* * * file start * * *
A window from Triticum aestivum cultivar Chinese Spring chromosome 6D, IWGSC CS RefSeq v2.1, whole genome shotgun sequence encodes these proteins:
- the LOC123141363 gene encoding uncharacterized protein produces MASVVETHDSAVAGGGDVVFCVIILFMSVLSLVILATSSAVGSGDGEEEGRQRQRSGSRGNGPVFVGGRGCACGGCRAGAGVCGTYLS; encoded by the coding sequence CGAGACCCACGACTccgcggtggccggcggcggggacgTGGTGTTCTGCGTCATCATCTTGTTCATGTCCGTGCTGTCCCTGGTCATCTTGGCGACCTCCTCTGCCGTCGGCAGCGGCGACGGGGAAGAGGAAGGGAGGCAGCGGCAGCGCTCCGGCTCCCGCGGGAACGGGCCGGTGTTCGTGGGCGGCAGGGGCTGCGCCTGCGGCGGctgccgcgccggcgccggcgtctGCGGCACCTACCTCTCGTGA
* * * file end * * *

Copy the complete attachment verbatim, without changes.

A window from Triticum aestivum cultivar Chinese Spring chromosome 6D, IWGSC CS RefSeq v2.1, whole genome shotgun sequence encodes these proteins:
- the LOC123141363 gene encoding uncharacterized protein produces MASVVETHDSAVAGGGDVVFCVIILFMSVLSLVILATSSAVGSGDGEEEGRQRQRSGSRGNGPVFVGGRGCACGGCRAGAGVCGTYLS; encoded by the coding sequence CGAGACCCACGACTccgcggtggccggcggcggggacgTGGTGTTCTGCGTCATCATCTTGTTCATGTCCGTGCTGTCCCTGGTCATCTTGGCGACCTCCTCTGCCGTCGGCAGCGGCGACGGGGAAGAGGAAGGGAGGCAGCGGCAGCGCTCCGGCTCCCGCGGGAACGGGCCGGTGTTCGTGGGCGGCAGGGGCTGCGCCTGCGGCGGctgccgcgccggcgccggcgtctGCGGCACCTACCTCTCGTGA